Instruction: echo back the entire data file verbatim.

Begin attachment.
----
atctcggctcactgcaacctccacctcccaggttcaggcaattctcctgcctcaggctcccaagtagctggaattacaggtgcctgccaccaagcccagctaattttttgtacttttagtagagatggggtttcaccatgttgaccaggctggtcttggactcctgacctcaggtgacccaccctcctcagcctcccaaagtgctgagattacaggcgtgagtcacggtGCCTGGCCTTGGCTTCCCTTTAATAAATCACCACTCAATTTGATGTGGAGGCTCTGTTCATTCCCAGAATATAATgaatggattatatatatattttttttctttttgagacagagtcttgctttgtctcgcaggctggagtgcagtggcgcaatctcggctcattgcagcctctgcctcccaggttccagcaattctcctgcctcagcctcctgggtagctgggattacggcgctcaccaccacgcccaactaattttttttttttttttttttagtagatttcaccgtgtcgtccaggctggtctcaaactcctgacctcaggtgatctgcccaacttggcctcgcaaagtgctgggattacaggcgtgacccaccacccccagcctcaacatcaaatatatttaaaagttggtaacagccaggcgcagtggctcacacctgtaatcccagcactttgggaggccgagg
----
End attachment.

atctcggctcactgcaacctccacctcccaggttcaggcaattctcctgcctcaggctcccaagtagctggaattacaggtgcctgccaccaagcccagctaattttttgtacttttagtagagatggggtttcaccatgttgaccaggctggtcttggactcctgacctcaggtgacccaccctcctcagcctcccaaagtgctgagattacaggcgtgagtcacggtGCCTGGCCTTGGCTTCCCTTTAATAAATCACCACTCAATTTGATGTGGAGGCTCTGTTCATTCCCAGAATATAATgaatggattatatatatattttttttctttttgagacagagtcttgctttgtctcgcaggctggagtgcagtggcgcaatctcggctcattgcagcctctgcctcccaggttccagcaattctcctgcctcagcctcctgggtagctgggattacggcgctcaccaccacgcccaactaattttttttttttttttttttagtagatttcaccgtgtcgtccaggctggtctcaaactcctgacctcaggtgatctgcccaacttggcctcgcaaagtgctgggattacaggcgtgacccaccacccccagcctcaacatcaaatatatttaaaagttggtaacagccaggcgcagtggctcacacctgtaatcccagcactttgggaggccgagg